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version (7.02 KB) by Antonio Trujillo-Ortiz
Anderson-Darling k-sample procedure to test whether k sampled populations are identical.


Updated 26 Dec 2007

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Anderson and Darling (1952, 1954) introduced a goodness-of-fit statistic to test the hypothesis that a random sample comes from a continuous population with a specified distribution function. It is a modification of the Kolmogorov-Smirnov (K-S) test and gives more weight to the tails than the K-S test.

The corresponding two-sample version was proposed by Darling (1957) and studied in detail by Pettitt (1976).

The Anderson-Darling k-sample test was introduced by Scholz and Stephens (1987) as a generalization of the two-sample Anderson-Darling test. It is a nonparametric statistical procedure, i.e., a rank test, and, thus, requires no assumptions other than that the samples are true independent random samples from their respective continuous populations (although provisions for tied observations are made). It tests the hypothesis that the populations from which two or more independent samples of data were drawn are identical. This test can be used to decide whether data from different sources may be combined, because they are judged to come from one common distribution, i.e., the null hypothesis Ho of same population distributions cannot be rejected. In its opposite use, it can be seen as a generalization of a one-way ANOVA for which the k-sample Kruskal-Wallis test (1952, 1953) is the most commonly used rank test.

It is an omnibus test because of its effectiveness against all alternatives to the null hypothesis Ho's (all k populations being equal). For example, it is effective for changes in scale while locations are matched, which is a weakness of the Kruskal-Wallis test.

The Anderson-Darling k-sample procedure assumes that i-th sample has a continuous distribution function and we are interested in testing the null hypothesis that all sampled populations have the same distribution without specifying the nature of that common distribution.

The observed k-sample Anderson-Darling statistic (ADK) is standardized using its exact sample mean and standard deviation to remove some of its dependence on the sample size. We note another mathematical expressions found in the literature, as MIL-HDBK-17-1E (1997).

The approximate P-value of the observed ADK statistic can be calculated using a spline interpolation method. For the interested users, we are also including, as a comment, the mathematical procedure to get the ADK critical value.

We give the Anderson-Darling k-sample procedure with and without adjustment for ties.

Finally, we compare the P-value with the desired significance level alpha to facilitate a decision about the null hypothesis Ho.

Syntax: function AnDarksamtest(X,alpha)

X - data matrix (Size of matrix must be n-by-2; data=column 1,
sample=column 2)
alpha - significance level (default = 0.05)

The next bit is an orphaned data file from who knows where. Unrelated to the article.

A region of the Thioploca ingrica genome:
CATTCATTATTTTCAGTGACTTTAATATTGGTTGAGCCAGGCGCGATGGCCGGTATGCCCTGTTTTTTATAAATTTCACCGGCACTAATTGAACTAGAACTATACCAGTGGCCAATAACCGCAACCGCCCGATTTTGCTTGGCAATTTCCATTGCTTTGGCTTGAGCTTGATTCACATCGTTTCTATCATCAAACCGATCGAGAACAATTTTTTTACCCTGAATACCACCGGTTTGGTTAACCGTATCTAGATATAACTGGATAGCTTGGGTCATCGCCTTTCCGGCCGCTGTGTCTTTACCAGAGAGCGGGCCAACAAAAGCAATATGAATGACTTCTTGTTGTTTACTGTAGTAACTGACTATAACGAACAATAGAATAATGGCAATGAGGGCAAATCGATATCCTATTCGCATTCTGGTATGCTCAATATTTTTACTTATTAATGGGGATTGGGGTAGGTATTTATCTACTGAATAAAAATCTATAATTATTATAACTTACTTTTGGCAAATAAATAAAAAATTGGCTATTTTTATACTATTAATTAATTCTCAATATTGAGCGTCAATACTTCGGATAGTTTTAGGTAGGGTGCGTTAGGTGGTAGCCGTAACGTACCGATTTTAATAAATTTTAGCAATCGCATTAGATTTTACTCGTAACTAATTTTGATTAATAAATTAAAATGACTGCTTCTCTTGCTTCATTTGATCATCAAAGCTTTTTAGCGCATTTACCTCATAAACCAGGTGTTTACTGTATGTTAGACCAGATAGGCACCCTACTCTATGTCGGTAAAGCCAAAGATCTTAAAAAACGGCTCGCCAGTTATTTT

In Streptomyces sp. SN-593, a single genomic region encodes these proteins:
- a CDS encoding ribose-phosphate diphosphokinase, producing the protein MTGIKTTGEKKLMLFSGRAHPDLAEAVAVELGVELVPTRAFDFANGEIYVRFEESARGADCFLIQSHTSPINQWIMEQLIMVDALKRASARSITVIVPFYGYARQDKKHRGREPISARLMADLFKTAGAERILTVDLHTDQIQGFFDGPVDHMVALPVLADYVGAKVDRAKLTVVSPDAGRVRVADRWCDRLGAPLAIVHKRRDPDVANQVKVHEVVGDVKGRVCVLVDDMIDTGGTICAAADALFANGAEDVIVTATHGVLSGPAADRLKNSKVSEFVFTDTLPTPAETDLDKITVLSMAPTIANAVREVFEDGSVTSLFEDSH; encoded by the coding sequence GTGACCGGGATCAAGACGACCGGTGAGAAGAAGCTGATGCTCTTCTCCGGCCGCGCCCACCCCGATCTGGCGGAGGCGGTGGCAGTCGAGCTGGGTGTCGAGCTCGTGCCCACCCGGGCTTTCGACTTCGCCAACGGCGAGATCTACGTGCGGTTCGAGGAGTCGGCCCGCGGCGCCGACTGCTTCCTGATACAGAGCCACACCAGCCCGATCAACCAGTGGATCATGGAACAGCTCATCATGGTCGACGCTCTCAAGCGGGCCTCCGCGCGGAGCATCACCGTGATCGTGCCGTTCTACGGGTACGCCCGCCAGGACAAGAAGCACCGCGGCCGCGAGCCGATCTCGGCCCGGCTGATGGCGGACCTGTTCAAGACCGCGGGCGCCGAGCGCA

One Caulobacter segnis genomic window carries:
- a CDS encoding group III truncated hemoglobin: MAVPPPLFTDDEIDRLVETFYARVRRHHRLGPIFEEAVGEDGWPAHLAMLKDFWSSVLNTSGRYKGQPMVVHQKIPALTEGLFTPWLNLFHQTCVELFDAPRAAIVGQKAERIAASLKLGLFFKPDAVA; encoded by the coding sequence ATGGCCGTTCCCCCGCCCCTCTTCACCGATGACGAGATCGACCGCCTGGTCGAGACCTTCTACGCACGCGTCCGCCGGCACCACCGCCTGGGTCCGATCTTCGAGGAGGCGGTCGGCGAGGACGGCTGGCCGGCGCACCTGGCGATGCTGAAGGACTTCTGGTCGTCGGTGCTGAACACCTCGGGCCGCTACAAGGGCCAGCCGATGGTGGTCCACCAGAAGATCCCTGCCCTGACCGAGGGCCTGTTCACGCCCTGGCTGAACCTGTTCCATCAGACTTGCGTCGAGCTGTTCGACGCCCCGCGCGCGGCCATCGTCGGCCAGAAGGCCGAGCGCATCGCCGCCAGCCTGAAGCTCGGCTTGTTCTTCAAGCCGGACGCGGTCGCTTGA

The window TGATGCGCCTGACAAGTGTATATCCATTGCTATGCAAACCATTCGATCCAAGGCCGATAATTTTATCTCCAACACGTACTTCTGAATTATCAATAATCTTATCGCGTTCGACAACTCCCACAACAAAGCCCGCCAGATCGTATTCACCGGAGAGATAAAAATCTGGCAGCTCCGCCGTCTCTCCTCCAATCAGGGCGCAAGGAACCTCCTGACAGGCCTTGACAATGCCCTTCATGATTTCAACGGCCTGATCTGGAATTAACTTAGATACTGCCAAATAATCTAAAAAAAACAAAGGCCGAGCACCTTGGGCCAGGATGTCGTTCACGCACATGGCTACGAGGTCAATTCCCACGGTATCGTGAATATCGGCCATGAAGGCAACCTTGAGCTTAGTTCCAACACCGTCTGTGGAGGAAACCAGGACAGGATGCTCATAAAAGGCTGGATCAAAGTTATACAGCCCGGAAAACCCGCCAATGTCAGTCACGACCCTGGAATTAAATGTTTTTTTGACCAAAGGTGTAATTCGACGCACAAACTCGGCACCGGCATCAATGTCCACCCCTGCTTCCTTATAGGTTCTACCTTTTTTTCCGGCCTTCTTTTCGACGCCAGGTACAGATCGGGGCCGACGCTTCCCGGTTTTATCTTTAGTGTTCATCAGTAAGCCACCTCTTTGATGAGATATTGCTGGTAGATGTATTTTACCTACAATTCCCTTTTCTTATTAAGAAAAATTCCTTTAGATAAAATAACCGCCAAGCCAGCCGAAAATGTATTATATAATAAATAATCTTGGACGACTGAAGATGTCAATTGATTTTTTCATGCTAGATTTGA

- Complete Anderson-Darling k-sample test

Cite As

Antonio Trujillo-Ortiz (2020). AnDarksamtest (, MATLAB Central File Exchange. Retrieved .

Comments and Ratings (13)


Many Thanks! very useful function. I just added a output flag (reject/no-reject the null hypotesis) to the function in order to use it automatically within a loop. Also, a simple example about how to input two-sample data to the function would help.... unexperienced users like me.


Pankaj Dey

Dear Antonio
Thanks for sharing this important function. I have gone through some of the literature and found that very large samples give effective results in this test. So I am trying to figure out whether there is any possibility to have minimum sample size for each class to have satisfactory results.

Thank you in advance.

Pankaj Dey


Thank you for your file. How about if I have two samples with different size?


I retract my silly question.


So this can only be used if your two samples have the same size?



Hi, as mentioned:

X - data matrix (Size of matrix must be n-by-2; data=column 1, sample=column 2)"

For the sample that has to be provided in column 2, should it be of the pdf form or cdf form?

Tom Davidson

Excellent, thank you for posting this!

A couple requests: It would be great if the calculated values were returned in the output of the function (and if the text output could be suppressed).

Also, I find it convenient to pass in a cell array of samples, rather than the n x 2 array currently required. A quick patch to allow this is below:

Replace the lines:

X1 = X(:,1); %data vector
X2 = X(:,2); %grouping vector


if iscell(X),
X1 = [];
X2 = [];
for k = 1:numel(X),
Xk = X{k};
X1 = vertcat(X1, Xk(:));
X2 = vertcat(X2, repmat(k, numel(Xk),1));
X1 = X(:,1); %data vector
X2 = X(:,2); %grouping vector

Michael Singer

This fills a major gap. Thanks!


Text was improved according to the Fritz Scholz and Michael Stephens'valuable suggestions.

Summary was improved.

It was added an appropriate format to cite this file.

MATLAB Release Compatibility
Created with R14
Compatible with any release
Platform Compatibility
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